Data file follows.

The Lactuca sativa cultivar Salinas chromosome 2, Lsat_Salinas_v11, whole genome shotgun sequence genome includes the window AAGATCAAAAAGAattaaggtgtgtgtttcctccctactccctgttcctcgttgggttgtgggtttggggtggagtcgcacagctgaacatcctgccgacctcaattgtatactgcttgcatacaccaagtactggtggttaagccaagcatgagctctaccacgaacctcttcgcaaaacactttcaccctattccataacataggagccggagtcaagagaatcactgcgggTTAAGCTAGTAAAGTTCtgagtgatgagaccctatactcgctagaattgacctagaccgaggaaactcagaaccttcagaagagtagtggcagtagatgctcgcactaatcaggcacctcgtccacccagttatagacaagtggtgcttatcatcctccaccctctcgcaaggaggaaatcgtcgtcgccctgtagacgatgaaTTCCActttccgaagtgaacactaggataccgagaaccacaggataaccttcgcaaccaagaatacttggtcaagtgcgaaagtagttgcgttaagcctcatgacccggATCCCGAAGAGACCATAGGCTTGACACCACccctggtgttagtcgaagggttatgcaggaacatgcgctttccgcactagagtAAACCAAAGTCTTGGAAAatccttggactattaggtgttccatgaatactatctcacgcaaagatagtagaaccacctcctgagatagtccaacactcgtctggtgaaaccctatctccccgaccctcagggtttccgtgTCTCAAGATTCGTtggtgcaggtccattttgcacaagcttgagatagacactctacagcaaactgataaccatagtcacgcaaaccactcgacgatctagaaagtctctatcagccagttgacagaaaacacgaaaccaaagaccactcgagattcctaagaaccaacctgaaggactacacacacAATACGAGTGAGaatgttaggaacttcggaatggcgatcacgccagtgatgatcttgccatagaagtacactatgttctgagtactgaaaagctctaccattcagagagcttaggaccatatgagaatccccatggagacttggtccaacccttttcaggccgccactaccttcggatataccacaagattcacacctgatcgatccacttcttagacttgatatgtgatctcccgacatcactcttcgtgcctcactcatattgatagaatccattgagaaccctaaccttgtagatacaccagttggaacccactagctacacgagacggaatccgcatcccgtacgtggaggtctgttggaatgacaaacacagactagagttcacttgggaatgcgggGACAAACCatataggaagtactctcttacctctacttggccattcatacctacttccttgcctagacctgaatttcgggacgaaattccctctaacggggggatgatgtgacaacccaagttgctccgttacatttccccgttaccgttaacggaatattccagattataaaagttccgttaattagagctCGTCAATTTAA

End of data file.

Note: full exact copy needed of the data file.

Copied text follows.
The Lactuca sativa cultivar Salinas chromosome 2, Lsat_Salinas_v11, whole genome shotgun sequence genome includes the window AAGATCAAAAAGAattaaggtgtgtgtttcctccctactccctgttcctcgttgggttgtgggtttggggtggagtcgcacagctgaacatcctgccgacctcaattgtatactgcttgcatacaccaagtactggtggttaagccaagcatgagctctaccacgaacctcttcgcaaaacactttcaccctattccataacataggagccggagtcaagagaatcactgcgggTTAAGCTAGTAAAGTTCtgagtgatgagaccctatactcgctagaattgacctagaccgaggaaactcagaaccttcagaagagtagtggcagtagatgctcgcactaatcaggcacctcgtccacccagttatagacaagtggtgcttatcatcctccaccctctcgcaaggaggaaatcgtcgtcgccctgtagacgatgaaTTCCActttccgaagtgaacactaggataccgagaaccacaggataaccttcgcaaccaagaatacttggtcaagtgcgaaagtagttgcgttaagcctcatgacccggATCCCGAAGAGACCATAGGCTTGACACCACccctggtgttagtcgaagggttatgcaggaacatgcgctttccgcactagagtAAACCAAAGTCTTGGAAAatccttggactattaggtgttccatgaatactatctcacgcaaagatagtagaaccacctcctgagatagtccaacactcgtctggtgaaaccctatctccccgaccctcagggtttccgtgTCTCAAGATTCGTtggtgcaggtccattttgcacaagcttgagatagacactctacagcaaactgataaccatagtcacgcaaaccactcgacgatctagaaagtctctatcagccagttgacagaaaacacgaaaccaaagaccactcgagattcctaagaaccaacctgaaggactacacacacAATACGAGTGAGaatgttaggaacttcggaatggcgatcacgccagtgatgatcttgccatagaagtacactatgttctgagtactgaaaagctctaccattcagagagcttaggaccatatgagaatccccatggagacttggtccaacccttttcaggccgccactaccttcggatataccacaagattcacacctgatcgatccacttcttagacttgatatgtgatctcccgacatcactcttcgtgcctcactcatattgatagaatccattgagaaccctaaccttgtagatacaccagttggaacccactagctacacgagacggaatccgcatcccgtacgtggaggtctgttggaatgacaaacacagactagagttcacttgggaatgcgggGACAAACCatataggaagtactctcttacctctacttggccattcatacctacttccttgcctagacctgaatttcgggacgaaattccctctaacggggggatgatgtgacaacccaagttgctccgttacatttccccgttaccgttaacggaatattccagattataaaagttccgttaattagagctCGTCAATTTAA